I landed in London at 6 in the morning. People are really friendly. Everything moves slowly, and there seems so much space and time between objects.
Almost nobody employed in London, apart from the guys with the green fluorescent waistcoats who are digging up the roads, is of English origin. Not that it matters – in fact it’s probably a good thing, it has always been one of the fascinations of London that you can walk 100 metres down the street and hear 10 different languages spoken. And the English “sense of humour” is still so parochial and nasty – advertisements on the tube based not on making gentle fun of certain social groups, but actively sneering at them. Fulham girls, for example, with their social aspirations (to Chelsea, I assume). I probably used to think that was funny, but it’s a turnoff now.
I went to Eve’s cafe in Great Russell Street. I used to go there in the 80s, for their prawn and crabstick sandwiches, and their egg mayonnaise. The same guys – of Italian origin – still run it, even though they have been greying and losing hair at an even faster rate than me. That was heartening. They didn’t have any prawn and crabstick or egg mayonnaise, so I had an omelette and chips instead. It wasn’t very good, but the staff were friendly, and it was nice to celebrate being back in England by slathering my chips in brown sauce.
Outside, it was impossible to get comfortable. I’d put my jacket on, and the sun would come out, so I’d have to take it off again. Then it would start raining, so I’d have to pull my brolly out, but by the time I’d got cold enough to put my jacket back on, the rain would have stopped. And so it went on.
I went to the British Museum, which is a funny name for it, because not much that is in there is British at all. Of course the most well-publicized example of this is the Elgin Marbles (no longer called the Elgin Marbles, for understandable reasons, since the label screams “English imperialist toff nicks priceless cultural treasures from impoverished Balkan nation”). The commentary on the wall doesn’t allude to this point of view at all, but tetchily makes the point that they would have been destroyed if they hadn’t been removed to London, and that in any case they are world heritage and deserve to be in a “world museum” such as the British is. Greeks can’t match that, obviously, though they are welcome to the few they still have. That’s what you call balance. Having said that, no doubt if the Greek government was still in possession of all its marbles in 2012, it would probably have to sell them as part of its austerity drive, and they’d end up right back in London anyway. Or more likely in Germany…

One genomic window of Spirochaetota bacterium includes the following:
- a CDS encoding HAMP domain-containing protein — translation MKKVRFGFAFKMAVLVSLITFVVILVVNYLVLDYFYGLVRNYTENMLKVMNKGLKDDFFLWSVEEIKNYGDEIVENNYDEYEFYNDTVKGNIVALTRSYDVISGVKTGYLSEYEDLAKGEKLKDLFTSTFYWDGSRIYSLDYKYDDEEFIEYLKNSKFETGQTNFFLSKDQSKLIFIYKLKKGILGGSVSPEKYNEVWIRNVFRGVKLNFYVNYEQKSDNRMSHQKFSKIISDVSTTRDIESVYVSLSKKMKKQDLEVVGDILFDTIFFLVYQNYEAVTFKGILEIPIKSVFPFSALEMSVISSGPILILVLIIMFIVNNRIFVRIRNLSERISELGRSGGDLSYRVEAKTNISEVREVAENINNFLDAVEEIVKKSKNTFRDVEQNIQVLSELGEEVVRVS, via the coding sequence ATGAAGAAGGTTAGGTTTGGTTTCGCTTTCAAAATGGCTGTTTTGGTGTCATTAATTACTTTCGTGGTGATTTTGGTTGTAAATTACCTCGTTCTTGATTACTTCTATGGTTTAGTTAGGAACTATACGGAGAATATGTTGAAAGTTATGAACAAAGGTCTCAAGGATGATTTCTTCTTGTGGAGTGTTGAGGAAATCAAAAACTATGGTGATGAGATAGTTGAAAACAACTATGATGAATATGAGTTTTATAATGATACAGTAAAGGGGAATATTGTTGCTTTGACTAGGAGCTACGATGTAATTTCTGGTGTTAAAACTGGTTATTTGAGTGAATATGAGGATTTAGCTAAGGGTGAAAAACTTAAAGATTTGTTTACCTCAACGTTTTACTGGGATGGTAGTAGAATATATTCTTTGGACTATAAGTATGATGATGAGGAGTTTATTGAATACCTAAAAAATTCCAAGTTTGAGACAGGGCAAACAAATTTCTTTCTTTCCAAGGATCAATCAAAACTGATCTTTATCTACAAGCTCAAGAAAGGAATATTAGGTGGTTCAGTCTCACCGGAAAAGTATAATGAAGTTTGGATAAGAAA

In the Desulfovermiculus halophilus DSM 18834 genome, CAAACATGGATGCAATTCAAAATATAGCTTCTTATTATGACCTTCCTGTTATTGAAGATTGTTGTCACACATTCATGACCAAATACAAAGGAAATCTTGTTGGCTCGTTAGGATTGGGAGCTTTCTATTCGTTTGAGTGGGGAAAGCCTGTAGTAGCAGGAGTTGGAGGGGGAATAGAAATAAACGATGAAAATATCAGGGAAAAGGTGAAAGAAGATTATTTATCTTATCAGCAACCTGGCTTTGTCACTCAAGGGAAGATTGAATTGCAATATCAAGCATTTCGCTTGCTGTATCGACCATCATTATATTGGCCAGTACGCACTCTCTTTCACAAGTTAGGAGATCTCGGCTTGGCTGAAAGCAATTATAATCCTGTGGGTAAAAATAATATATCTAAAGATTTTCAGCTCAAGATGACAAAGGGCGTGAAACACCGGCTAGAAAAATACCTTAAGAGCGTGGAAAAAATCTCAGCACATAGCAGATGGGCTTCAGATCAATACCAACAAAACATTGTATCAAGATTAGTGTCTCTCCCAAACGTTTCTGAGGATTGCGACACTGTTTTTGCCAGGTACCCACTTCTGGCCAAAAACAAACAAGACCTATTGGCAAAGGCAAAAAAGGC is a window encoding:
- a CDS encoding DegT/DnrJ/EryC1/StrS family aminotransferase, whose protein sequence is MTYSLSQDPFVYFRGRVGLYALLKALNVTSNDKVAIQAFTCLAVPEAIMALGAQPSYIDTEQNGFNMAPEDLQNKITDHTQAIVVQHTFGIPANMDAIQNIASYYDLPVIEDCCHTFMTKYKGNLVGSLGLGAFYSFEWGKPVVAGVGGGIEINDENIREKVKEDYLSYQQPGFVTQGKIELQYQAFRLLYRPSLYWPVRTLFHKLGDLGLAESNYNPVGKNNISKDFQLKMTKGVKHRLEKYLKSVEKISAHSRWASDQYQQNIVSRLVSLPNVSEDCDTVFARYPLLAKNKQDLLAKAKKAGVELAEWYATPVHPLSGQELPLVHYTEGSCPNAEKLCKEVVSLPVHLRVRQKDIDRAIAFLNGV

but wherever they are, they are still unbelievable pieces of sculpture: the Greek representational miracle of the fifth century BC. When you first see them they might appear comically absurd – torsos floating in air – but look more closely and the line and flow in the carving, the way the stone is brought to life, is quite amazing:
this horse from a century later, at Halicarnassus:
Those were the highlights of the Greek collection. For the Romans, if you’ve seen once the standard issue statues of Caesar Augustus and the five good emperors that were identikitted all over the empire, you’ve pretty much seen them all; but this head of Caesar Augustus was a bit different, and I enjoyed the story behind it:
He looks unusually sad and worried, as though there’s a danger someone might cut off his head and steal it. In fact that’s exactly what happened: a Sudanese raiding party took it home from upper Egypt and buried it in the entrance to their temple so that everyone would walk on it, a gesture of supreme contempt. And that’s where the British archaeologists found it nearly two millennia later, and how it came to be in London.